Rare document signed by French emperor Napoleon and his wife Josephine to sell for $20,000

Document Signed By French Emperor Napoleon To Sell For $20,000-1

During the upcoming Valentine’s Day week, history enthusiasts will have the chance to bid on a rare document bearing the signatures of French emperor Napoleon Bonaparte and his first wife, Josephine. Known for his military genius that helped lead France out of revolution, Napoleon went on to conquer much of Europe, as Emperor of the French. He was also a legendary romantic, writing lengthy love letters to his wife Josephine, while being away on his famous Italian Campaign.

The document in question is the marriage contract of General August Hulin (1758-1841) and Marie Jeanne-Louise Tiersonnier (1782-1826). Held on May 30, 1804, the Parisian wedding was attended Napoleon and his wife, who served as witnesses along with several other French dignitaries of the time. The contract, historians believe, was one of the first documents signed by Napoleon and Josephine as emperor and empress of France.

The artifact, which will soon be auctioned off by New York-based dealer Lion Heart Autographs, is expected to fetch at least $20,000, thanks to its rarity as one of the few known documents, containing Napoleon’s signature, to be in private possession. The auction is part of the Palm Beach Jewelry, Art and Antique Show that will take place between February 10 and 16 at the Palm Beach County Convention Center. Speaking about the artifact, David Lowenherz, the founder of Lion Heart Autographs, said:

I am thrilled to share the evocative nature of this historical document on Valentine’s Day. It is assuredly the finest marriage contract signed by Emperor Napoleon and his Empress Josephine available in the world. Napoleon and Josephine’s own marriage contract is preserved in National Archives of France.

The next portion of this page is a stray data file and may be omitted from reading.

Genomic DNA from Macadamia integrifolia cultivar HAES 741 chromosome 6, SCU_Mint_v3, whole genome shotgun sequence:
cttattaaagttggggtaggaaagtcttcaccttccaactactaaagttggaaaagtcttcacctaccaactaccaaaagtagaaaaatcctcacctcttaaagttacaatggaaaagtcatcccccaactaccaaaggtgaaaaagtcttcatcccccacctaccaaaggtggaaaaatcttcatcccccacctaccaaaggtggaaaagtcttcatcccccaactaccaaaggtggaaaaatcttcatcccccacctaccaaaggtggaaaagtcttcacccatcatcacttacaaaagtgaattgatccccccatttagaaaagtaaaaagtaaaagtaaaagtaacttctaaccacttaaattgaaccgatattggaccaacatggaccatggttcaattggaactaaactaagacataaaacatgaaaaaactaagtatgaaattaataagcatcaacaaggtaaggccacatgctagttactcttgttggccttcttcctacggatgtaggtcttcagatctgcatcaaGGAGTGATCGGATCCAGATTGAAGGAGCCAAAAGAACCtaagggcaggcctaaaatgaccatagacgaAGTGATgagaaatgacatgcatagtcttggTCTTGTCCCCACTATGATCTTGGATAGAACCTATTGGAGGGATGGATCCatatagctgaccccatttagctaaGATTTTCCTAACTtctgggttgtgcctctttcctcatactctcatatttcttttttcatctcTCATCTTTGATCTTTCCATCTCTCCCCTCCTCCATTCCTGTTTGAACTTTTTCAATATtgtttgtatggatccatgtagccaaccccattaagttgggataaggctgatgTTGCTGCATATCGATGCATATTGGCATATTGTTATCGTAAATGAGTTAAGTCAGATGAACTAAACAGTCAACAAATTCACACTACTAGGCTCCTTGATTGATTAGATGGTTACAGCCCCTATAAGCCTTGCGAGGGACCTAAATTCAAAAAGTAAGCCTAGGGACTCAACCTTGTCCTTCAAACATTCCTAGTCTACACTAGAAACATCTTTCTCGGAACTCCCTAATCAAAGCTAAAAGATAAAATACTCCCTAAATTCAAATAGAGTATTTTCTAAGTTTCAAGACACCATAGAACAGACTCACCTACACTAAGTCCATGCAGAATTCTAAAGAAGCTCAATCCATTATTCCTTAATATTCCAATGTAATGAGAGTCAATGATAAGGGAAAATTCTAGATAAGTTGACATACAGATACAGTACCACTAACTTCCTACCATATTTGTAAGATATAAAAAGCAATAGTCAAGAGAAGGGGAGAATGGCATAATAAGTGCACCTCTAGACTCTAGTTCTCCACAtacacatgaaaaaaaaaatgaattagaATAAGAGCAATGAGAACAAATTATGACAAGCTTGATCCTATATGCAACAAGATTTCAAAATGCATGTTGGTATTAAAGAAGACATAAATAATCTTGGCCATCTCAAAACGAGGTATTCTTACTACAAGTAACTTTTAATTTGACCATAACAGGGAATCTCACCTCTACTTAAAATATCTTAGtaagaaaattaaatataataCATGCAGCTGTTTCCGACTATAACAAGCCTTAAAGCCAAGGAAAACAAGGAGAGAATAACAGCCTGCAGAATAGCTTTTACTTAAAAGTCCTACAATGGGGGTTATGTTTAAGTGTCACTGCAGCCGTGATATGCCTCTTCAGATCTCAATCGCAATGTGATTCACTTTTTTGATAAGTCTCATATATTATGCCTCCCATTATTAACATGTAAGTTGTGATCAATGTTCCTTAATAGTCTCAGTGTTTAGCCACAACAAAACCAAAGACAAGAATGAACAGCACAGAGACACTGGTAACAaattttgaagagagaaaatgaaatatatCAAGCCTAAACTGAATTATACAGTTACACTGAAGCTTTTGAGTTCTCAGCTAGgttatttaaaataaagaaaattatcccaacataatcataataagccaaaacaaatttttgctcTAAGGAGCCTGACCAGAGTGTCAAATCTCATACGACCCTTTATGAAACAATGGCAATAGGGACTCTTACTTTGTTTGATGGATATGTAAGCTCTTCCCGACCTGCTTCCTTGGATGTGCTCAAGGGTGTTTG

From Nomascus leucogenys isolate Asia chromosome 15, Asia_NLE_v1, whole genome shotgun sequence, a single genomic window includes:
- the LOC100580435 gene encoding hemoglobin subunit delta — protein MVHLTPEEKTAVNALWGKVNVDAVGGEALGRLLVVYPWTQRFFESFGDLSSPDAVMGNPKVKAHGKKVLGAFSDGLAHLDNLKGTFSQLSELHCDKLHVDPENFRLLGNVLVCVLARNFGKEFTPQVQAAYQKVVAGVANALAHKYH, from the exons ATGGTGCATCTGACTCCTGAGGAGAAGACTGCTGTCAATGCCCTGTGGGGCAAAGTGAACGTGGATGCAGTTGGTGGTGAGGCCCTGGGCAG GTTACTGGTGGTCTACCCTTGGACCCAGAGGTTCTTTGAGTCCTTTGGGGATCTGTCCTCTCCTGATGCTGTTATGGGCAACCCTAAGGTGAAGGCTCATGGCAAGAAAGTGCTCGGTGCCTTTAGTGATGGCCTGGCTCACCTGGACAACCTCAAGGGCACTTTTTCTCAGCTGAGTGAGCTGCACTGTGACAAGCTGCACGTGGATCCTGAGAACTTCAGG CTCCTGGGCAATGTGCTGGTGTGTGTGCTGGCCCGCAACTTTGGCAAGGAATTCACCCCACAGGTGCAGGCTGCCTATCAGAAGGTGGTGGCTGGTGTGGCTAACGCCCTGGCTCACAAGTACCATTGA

Document Signed By French Emperor Napoleon To Sell For $20,000-2

In a similar auction, back in 2014, Napoleon and Josephine’s marriage contract was sold for a staggering 437,500 euros (around $563,700 as calculated at the time). Purchased by Paris-based Museum of Letters and Manuscripts, it fetched five times more than the estimated amount, and is regarded as a testament to the couple’s passionate, yet tumultous, love affair.

Born Marie-Josèphe-Rose Tascher de La Pagerie, Josephine belonged to a wealthy, high-class family. As a young socialite, she caught the eye of several well-known French political and military leaders. Her affair with Napoleon, and their eventual marriage, invited widespread criticism from the emperor’s family and friends. She was six years older than her husband, and also had children from a previous marriage.

During their 16-year-long relationship, both parties were accused of being unfaithful, with Josephine’s inability to provide an heir driving Napoleon to finally end the marriage in 1810. He went on to wed Marie Louise, Duchess of Parma. Nevertheless, it is believed that the emperor’s last words, while on his deathbed, were “France, armee, tete d’armee, Josephine” (meaning ‘France, army, head of the army, Josephine’). Lowenherz added:

I don’t think there is a person anywhere who isn’t fascinated by Napoleon and Josephine’s love story — a truly romantic couple joined together during a remarkable period in history. This contract, signed not just by them, but by family members and important military officers as well, all of whom gathered to celebrate the marriage of the man whose actions sparked the French Revolution, offers a rare glimpse into the splendid affairs of the royal household.

In the auction, several other documents of historical importance will be sold, including a letter authored by Albert Einstein about how intellectuals and the working class should join hands, a Harry Truman-signed document declaring the end of World War II, doodles sketched by former US President Dwight D. Eisenhower, and even a handwritten letter from Charles Darwin to a sailor aboard the HMS Beagle.

To know more about the sale, head over to Lion Heart Autographs’ official website.

Via: Artdaily

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